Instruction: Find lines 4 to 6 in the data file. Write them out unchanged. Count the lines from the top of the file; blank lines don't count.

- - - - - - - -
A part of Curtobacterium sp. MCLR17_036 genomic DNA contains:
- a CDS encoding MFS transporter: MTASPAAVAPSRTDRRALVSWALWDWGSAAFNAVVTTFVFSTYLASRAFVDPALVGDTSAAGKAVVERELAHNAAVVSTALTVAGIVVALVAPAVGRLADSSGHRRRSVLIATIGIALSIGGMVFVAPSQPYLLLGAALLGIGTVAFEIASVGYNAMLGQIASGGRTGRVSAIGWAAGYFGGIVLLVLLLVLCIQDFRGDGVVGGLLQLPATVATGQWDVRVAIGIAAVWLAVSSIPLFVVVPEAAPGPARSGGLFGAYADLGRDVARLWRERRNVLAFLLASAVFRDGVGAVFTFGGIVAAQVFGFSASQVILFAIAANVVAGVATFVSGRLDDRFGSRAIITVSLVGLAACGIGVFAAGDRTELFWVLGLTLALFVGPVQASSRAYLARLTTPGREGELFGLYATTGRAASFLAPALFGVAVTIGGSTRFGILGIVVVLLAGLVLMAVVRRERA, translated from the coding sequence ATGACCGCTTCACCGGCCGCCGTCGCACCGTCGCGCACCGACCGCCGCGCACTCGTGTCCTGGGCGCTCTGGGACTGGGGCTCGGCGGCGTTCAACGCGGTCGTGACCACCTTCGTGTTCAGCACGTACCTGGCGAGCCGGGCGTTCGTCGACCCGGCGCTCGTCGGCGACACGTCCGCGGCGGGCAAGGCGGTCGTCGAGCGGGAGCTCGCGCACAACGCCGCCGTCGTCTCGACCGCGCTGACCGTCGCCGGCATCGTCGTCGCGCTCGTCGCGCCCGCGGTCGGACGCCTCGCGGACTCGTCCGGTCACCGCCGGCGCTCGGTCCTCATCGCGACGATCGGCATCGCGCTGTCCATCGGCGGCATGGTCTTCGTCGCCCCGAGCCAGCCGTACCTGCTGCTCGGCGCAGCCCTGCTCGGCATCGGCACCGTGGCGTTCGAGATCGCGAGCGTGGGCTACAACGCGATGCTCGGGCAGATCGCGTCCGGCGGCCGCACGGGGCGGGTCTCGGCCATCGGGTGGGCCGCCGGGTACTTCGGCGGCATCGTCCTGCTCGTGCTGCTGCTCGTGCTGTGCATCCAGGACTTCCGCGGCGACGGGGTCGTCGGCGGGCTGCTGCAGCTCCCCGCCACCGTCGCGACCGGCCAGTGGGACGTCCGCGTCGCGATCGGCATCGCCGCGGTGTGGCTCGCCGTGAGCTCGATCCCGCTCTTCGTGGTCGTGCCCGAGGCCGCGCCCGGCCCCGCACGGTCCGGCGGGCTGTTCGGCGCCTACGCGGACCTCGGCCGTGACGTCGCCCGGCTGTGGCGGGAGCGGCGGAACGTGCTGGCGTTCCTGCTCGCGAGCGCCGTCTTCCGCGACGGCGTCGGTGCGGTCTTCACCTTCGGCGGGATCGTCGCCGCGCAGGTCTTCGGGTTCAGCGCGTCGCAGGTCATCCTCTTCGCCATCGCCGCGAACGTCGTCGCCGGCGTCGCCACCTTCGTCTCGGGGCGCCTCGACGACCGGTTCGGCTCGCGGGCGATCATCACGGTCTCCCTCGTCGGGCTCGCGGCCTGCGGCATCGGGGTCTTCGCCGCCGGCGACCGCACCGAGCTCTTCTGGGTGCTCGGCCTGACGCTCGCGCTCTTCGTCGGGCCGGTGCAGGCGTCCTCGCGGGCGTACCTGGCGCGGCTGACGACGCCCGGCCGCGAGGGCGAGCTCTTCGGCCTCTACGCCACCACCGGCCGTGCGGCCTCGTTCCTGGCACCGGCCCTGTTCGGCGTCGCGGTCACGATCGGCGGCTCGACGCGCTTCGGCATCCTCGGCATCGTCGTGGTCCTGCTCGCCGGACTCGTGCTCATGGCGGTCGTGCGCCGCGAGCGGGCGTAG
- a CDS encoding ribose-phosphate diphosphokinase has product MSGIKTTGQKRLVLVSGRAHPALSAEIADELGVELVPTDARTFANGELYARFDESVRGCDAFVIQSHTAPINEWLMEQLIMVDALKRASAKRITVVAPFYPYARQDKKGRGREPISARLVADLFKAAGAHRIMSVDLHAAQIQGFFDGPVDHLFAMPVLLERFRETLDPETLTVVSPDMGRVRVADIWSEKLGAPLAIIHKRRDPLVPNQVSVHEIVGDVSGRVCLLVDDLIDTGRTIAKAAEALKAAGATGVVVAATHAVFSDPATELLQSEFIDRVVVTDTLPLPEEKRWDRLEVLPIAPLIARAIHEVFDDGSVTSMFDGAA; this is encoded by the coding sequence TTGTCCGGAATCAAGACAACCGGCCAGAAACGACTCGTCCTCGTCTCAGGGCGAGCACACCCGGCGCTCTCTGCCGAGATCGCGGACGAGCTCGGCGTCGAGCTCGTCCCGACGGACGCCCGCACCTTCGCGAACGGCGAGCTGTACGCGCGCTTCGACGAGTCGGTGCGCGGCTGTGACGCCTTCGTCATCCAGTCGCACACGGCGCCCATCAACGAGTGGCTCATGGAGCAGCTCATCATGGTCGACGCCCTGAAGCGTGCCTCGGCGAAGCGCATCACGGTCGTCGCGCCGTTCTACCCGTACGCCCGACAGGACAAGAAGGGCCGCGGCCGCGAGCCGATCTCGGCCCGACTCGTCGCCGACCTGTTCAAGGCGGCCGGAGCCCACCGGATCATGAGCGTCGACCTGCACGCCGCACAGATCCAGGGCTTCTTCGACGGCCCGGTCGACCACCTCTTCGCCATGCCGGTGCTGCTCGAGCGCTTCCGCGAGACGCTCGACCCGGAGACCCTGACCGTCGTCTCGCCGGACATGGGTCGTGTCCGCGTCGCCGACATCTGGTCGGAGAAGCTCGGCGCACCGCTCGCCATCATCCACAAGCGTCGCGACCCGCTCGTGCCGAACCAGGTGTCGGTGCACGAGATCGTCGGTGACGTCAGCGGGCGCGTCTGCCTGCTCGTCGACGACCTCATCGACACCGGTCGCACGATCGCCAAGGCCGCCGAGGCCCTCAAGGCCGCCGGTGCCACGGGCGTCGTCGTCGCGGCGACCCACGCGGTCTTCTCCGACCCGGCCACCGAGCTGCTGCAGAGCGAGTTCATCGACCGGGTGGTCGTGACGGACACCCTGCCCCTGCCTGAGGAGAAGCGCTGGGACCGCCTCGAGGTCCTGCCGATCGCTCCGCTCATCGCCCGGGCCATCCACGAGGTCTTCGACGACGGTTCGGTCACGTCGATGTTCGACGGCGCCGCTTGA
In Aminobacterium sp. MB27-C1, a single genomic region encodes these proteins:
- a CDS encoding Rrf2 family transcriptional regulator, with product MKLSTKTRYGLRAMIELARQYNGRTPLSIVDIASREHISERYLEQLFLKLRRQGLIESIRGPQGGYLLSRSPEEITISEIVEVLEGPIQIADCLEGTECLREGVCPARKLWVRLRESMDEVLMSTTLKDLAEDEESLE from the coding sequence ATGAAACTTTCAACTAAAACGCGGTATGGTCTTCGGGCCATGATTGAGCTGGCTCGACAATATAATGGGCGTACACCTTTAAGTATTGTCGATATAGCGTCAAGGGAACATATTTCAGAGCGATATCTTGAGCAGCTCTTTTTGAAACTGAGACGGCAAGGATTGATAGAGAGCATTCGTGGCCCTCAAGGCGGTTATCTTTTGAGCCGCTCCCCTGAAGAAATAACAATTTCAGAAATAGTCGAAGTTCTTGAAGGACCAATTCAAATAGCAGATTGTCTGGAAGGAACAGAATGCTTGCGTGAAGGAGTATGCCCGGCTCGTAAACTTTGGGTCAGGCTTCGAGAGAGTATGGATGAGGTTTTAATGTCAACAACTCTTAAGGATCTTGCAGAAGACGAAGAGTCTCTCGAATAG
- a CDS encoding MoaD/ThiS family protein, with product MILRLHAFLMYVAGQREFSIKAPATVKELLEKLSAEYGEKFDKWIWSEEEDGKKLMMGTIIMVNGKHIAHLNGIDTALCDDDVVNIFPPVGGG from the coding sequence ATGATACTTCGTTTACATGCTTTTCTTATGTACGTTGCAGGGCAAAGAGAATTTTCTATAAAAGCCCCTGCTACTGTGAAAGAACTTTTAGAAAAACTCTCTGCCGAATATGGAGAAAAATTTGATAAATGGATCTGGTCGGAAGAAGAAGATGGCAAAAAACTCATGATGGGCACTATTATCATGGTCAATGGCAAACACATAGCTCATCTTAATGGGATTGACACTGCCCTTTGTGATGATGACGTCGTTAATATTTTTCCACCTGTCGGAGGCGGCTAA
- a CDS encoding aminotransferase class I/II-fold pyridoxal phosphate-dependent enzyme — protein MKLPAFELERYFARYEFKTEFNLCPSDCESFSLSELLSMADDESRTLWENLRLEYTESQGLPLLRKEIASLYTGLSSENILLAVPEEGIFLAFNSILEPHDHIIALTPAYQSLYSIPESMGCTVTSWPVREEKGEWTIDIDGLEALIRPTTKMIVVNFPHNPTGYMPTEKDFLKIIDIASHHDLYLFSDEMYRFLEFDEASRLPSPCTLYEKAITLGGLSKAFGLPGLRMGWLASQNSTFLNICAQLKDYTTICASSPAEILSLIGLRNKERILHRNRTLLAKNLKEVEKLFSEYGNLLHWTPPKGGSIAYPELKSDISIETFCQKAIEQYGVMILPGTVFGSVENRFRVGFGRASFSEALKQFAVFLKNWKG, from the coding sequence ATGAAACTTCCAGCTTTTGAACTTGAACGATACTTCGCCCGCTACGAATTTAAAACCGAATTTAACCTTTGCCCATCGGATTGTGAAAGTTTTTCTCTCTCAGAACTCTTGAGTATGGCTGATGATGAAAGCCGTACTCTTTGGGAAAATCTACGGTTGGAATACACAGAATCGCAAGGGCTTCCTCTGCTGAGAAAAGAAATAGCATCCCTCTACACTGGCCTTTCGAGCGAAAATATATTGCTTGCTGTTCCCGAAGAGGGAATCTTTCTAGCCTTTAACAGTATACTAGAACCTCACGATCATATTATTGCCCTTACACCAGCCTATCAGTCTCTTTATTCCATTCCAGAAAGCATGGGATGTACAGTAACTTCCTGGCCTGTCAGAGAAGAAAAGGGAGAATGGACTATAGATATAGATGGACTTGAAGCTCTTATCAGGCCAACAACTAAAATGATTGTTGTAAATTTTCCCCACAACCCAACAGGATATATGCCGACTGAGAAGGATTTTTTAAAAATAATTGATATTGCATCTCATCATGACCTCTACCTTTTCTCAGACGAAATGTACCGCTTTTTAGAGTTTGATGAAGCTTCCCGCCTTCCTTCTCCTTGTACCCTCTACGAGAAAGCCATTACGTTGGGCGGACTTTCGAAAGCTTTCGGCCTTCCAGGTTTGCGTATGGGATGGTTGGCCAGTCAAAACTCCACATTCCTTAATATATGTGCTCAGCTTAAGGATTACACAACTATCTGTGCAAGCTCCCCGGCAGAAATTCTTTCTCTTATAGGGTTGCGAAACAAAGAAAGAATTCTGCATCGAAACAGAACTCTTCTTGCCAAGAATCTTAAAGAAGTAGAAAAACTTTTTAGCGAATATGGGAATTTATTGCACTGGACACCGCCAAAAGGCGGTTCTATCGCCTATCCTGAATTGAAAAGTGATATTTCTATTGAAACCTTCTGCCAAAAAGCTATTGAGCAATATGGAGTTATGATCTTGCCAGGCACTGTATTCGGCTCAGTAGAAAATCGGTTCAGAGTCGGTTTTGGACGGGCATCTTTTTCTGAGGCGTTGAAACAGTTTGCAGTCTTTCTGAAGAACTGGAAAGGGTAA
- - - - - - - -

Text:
In Aminobacterium sp. MB27-C1, a single genomic region encodes these proteins:
- a CDS encoding Rrf2 family transcriptional regulator, with product MKLSTKTRYGLRAMIELARQYNGRTPLSIVDIASREHISERYLEQLFLKLRRQGLIESIRGPQGGYLLSRSPEEITISEIVEVLEGPIQIADCLEGTECLREGVCPARKLWVRLRESMDEVLMSTTLKDLAEDEESLE from the coding sequence ATGAAACTTTCAACTAAAACGCGGTATGGTCTTCGGGCCATGATTGAGCTGGCTCGACAATATAATGGGCGTACACCTTTAAGTATTGTCGATATAGCGTCAAGGGAACATATTTCAGAGCGATATCTTGAGCAGCTCTTTTTGAAACTGAGACGGCAAGGATTGATAGAGAGCATTCGTGGCCCTCAAGGCGGTTATCTTTTGAGCCGCTCCCCTGAAGAAATAACAATTTCAGAAATAGTCGAAGTTCTTGAAGGACCAATTCAAATAGCAGATTGTCTGGAAGGAACAGAATGCTTGCGTGAAGGAGTATGCCCGGCTCGTAAACTTTGGGTCAGGCTTCGAGAGAGTATGGATGAGGTTTTAATGTCAACAACTCTTAAGGATCTTGCAGAAGACGAAGAGTCTCTCGAATAG
- a CDS encoding MoaD/ThiS family protein, with product MILRLHAFLMYVAGQREFSIKAPATVKELLEKLSAEYGEKFDKWIWSEEEDGKKLMMGTIIMVNGKHIAHLNGIDTALCDDDVVNIFPPVGGG from the coding sequence ATGATACTTCGTTTACATGCTTTTCTTATGTACGTTGCAGGGCAAAGAGAATTTTCTATAAAAGCCCCTGCTACTGTGAAAGAACTTTTAGAAAAACTCTCTGCCGAATATGGAGAAAAATTTGATAAATGGATCTGGTCGGAAGAAGAAGATGGCAAAAAACTCATGATGGGCACTATTATCATGGTCAATGGCAAACACATAGCTCATCTTAATGGGATTGACACTGCCCTTTGTGATGATGACGTCGTTAATATTTTTCCACCTGTCGGAGGCGGCTAA